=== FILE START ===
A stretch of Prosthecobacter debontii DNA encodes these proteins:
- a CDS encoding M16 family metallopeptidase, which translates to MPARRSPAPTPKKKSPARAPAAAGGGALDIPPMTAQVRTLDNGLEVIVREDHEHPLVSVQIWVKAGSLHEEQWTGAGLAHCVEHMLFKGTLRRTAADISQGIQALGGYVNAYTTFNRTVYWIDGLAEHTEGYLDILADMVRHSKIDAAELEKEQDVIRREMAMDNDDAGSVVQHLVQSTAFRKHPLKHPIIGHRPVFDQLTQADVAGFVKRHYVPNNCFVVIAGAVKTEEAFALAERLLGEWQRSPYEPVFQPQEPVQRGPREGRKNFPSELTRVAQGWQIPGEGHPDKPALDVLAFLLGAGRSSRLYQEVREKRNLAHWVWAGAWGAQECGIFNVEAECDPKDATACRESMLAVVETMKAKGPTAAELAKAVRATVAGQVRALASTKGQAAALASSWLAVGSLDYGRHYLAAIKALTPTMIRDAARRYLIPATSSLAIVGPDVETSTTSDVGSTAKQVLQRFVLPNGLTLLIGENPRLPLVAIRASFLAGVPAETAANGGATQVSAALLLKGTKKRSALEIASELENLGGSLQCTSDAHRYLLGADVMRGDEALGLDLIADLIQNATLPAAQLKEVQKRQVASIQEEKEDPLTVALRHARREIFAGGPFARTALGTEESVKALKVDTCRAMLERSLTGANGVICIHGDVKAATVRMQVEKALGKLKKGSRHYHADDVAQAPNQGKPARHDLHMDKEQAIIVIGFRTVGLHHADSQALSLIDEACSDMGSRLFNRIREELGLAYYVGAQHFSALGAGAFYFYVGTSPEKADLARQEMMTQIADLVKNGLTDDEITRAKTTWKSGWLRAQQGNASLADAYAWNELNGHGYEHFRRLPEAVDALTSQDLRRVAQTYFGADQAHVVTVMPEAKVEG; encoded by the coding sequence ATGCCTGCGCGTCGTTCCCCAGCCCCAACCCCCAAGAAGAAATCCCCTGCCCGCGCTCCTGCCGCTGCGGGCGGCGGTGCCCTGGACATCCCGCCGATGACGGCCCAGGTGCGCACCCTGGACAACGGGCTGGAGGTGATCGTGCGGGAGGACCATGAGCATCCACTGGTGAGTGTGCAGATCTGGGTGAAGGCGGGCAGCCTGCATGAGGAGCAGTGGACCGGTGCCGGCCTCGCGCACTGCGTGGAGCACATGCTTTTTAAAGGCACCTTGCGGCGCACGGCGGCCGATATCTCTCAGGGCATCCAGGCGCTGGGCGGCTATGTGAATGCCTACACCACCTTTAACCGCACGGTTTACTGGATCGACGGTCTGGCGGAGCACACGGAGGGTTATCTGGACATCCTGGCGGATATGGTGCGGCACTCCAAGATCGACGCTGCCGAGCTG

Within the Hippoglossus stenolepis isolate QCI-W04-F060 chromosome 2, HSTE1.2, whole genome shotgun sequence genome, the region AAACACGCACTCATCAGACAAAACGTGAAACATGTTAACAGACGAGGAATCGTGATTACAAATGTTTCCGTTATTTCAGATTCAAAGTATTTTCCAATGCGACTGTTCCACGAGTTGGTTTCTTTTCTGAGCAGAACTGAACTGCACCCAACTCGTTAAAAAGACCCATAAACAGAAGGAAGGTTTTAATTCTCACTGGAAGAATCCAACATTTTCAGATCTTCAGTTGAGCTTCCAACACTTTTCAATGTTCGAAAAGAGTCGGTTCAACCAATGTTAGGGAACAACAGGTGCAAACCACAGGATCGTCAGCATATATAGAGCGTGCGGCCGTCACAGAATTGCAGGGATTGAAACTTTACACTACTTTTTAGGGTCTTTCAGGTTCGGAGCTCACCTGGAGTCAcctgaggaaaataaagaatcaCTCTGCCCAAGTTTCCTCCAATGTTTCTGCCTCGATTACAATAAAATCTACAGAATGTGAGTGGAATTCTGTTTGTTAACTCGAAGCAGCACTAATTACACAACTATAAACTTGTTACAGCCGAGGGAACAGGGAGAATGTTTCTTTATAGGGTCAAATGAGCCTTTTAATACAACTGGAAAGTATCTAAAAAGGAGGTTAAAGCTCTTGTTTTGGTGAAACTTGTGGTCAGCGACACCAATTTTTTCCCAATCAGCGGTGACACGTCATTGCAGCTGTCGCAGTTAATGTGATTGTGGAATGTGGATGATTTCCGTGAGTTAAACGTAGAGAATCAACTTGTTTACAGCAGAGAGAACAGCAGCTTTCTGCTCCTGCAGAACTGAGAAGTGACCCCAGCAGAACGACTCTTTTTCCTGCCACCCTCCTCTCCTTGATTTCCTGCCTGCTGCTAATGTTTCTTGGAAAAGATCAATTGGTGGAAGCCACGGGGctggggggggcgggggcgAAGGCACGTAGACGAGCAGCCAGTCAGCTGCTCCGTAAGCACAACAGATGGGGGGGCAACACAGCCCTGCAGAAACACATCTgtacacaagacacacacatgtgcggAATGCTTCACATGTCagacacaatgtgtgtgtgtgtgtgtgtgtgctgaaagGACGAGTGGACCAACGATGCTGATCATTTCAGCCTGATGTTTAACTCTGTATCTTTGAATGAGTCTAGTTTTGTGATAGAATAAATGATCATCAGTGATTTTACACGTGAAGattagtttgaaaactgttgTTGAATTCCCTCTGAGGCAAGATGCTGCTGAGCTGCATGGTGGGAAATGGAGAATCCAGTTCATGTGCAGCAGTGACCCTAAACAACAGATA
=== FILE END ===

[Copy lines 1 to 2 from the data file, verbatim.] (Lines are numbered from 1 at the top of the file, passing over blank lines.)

A stretch of Prosthecobacter debontii DNA encodes these proteins:
- a CDS encoding M16 family metallopeptidase, which translates to MPARRSPAPTPKKKSPARAPAAAGGGALDIPPMTAQVRTLDNGLEVIVREDHEHPLVSVQIWVKAGSLHEEQWTGAGLAHCVEHMLFKGTLRRTAADISQGIQALGGYVNAYTTFNRTVYWIDGLAEHTEGYLDILADMVRHSKIDAAELEKEQDVIRREMAMDNDDAGSVVQHLVQSTAFRKHPLKHPIIGHRPVFDQLTQADVAGFVKRHYVPNNCFVVIAGAVKTEEAFALAERLLGEWQRSPYEPVFQPQEPVQRGPREGRKNFPSELTRVAQGWQIPGEGHPDKPALDVLAFLLGAGRSSRLYQEVREKRNLAHWVWAGAWGAQECGIFNVEAECDPKDATACRESMLAVVETMKAKGPTAAELAKAVRATVAGQVRALASTKGQAAALASSWLAVGSLDYGRHYLAAIKALTPTMIRDAARRYLIPATSSLAIVGPDVETSTTSDVGSTAKQVLQRFVLPNGLTLLIGENPRLPLVAIRASFLAGVPAETAANGGATQVSAALLLKGTKKRSALEIASELENLGGSLQCTSDAHRYLLGADVMRGDEALGLDLIADLIQNATLPAAQLKEVQKRQVASIQEEKEDPLTVALRHARREIFAGGPFARTALGTEESVKALKVDTCRAMLERSLTGANGVICIHGDVKAATVRMQVEKALGKLKKGSRHYHADDVAQAPNQGKPARHDLHMDKEQAIIVIGFRTVGLHHADSQALSLIDEACSDMGSRLFNRIREELGLAYYVGAQHFSALGAGAFYFYVGTSPEKADLARQEMMTQIADLVKNGLTDDEITRAKTTWKSGWLRAQQGNASLADAYAWNELNGHGYEHFRRLPEAVDALTSQDLRRVAQTYFGADQAHVVTVMPEAKVEG; encoded by the coding sequence ATGCCTGCGCGTCGTTCCCCAGCCCCAACCCCCAAGAAGAAATCCCCTGCCCGCGCTCCTGCCGCTGCGGGCGGCGGTGCCCTGGACATCCCGCCGATGACGGCCCAGGTGCGCACCCTGGACAACGGGCTGGAGGTGATCGTGCGGGAGGACCATGAGCATCCACTGGTGAGTGTGCAGATCTGGGTGAAGGCGGGCAGCCTGCATGAGGAGCAGTGGACCGGTGCCGGCCTCGCGCACTGCGTGGAGCACATGCTTTTTAAAGGCACCTTGCGGCGCACGGCGGCCGATATCTCTCAGGGCATCCAGGCGCTGGGCGGCTATGTGAATGCCTACACCACCTTTAACCGCACGGTTTACTGGATCGACGGTCTGGCGGAGCACACGGAGGGTTATCTGGACATCCTGGCGGATATGGTGCGGCACTCCAAGATCGACGCTGCCGAGCTG